deathgraphs

About three years ago now, the author utilized what little he possesses in the way of photo-editing skills to produce the image — of portly and irascible major-league umpire Joe West ejecting NotGraphs — which thereafter became the official logo for the present site.

As of this AM, that logo has been replaced by a new and morbid variation on the theme, care of avant-garde male model Patrick Dubuque. In the case of this image, one finds not only Joe West but also, in West’s right hand, a scythe — with which dated agricultural instrument he intends, presumably, to murder the present site to death.


GIF: Omar Infante Does a Spiritual Exercise to Everyone

Kluber 3

Over 6.1 innings tonight, Corey Kluber conceded zero baserunners — a notable feat, that, insofar as, were he to have recorded eight more outs, the reaction of the public would have been considerable. As the above footage reveals, however, Omar Infante rendered all notions of perfection moot in the seventh inning, lining a single to center field off the aforementioned Cleveland right-hander.

What Infante’s single represents, of course, isn’t the end of Kluber’s bid for a perfect game, but rather an entirely necessary reminder — such as one that appears with the Discourses of Epictetus or Spiritual Exercises of St. Ignatius — that perfection doesn’t exist. Nor is this absence of perfection something over which one ought to grieve. Rather, it’s a fact. Like the capital of Ohio is a fact. Or that Ohio exists at all.


Ballplayers Stabbed During a Saloon Fight: A Brief List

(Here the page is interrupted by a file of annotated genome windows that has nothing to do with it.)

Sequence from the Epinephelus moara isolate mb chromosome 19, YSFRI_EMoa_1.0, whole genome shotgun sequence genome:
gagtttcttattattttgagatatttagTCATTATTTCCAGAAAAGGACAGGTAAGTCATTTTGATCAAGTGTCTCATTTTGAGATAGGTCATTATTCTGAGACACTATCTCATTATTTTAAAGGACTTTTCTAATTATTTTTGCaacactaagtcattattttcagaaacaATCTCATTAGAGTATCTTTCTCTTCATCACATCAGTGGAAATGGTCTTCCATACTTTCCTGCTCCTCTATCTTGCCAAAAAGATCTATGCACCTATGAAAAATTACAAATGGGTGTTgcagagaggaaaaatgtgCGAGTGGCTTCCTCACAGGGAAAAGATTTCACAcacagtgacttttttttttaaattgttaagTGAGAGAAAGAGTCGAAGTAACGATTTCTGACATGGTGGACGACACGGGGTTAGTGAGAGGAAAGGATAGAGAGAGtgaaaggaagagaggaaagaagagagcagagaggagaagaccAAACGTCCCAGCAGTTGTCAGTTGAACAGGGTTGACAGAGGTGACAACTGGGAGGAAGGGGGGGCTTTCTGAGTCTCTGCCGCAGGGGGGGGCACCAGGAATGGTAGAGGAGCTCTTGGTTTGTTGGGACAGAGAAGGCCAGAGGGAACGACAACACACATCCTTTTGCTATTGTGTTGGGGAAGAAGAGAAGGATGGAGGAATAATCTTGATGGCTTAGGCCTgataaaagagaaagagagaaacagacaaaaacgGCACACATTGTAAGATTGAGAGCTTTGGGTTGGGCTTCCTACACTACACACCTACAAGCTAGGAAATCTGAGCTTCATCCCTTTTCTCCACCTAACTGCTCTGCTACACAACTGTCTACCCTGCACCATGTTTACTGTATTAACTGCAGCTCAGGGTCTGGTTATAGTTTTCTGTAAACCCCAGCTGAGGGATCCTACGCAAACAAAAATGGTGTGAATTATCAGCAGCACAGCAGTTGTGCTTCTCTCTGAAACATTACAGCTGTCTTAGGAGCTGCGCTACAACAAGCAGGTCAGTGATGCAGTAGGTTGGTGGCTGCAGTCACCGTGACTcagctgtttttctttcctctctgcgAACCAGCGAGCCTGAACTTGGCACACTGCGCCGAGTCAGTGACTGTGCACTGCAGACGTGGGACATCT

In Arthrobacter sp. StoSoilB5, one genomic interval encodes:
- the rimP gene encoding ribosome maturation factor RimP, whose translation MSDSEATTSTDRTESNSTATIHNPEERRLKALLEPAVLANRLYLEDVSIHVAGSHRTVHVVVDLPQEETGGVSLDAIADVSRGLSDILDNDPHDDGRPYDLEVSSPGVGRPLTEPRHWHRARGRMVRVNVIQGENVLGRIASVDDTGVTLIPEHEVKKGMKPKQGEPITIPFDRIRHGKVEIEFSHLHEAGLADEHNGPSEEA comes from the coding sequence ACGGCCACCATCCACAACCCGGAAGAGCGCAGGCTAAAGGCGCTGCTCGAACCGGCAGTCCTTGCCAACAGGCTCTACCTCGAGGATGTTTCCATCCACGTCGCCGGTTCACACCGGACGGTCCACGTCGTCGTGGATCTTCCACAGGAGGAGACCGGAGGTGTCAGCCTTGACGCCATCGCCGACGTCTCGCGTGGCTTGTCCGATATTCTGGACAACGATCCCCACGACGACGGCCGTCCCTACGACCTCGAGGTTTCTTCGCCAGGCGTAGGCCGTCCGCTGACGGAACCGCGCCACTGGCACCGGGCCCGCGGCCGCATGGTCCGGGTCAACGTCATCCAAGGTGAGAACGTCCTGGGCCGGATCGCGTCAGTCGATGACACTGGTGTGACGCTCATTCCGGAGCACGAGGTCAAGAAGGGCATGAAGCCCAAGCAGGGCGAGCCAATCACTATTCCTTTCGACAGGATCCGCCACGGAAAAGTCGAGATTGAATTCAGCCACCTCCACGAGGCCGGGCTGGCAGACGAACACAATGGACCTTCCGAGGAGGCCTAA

Alabama Pitts

Among the details regarding his life which might most immediately lend themselves to an illustrative portrait of Edwin “Alabama” Pitts are both how he (a) somehow entered the Navy at age 15 and also (b) distinguished himself among Sing Sing’s inmates as that correctional facility’s most talented of athletes.

After finishing his prison sentence, Pitts played both baseball and football professionally. After that, he made the decision to visit a combination filling station, tavern, and swimming pool (as one does). After that, he was stabbed during a saloon fight and died.

Image from June 8th, 1941, edition of St. Petersburg Times.


How Boring Must a Minor League Clubhouse Be?

jeff-francoeur-baseball-headshot-photo

Deadspin reports on the latest prank against Jeff Francoeur (just called up to the majors, where he will likely succeed for a little while before reverting to his usual not-so-selective self).

I watched the video so you don’t have to: they lock him in a bathroom, and he escapes through the ceiling tiles.

It is a very boring video.

I mean, I’m not saying life over here is any more interesting, but it is a very, very boring video, with the only notable thing being how amused all of the players seem to be about the fact that they have locked someone in the bathroom.

I tried the same stunt with my mother-in-law and it was not nearly so funny.*

*I did not. But I needed an ending for this post.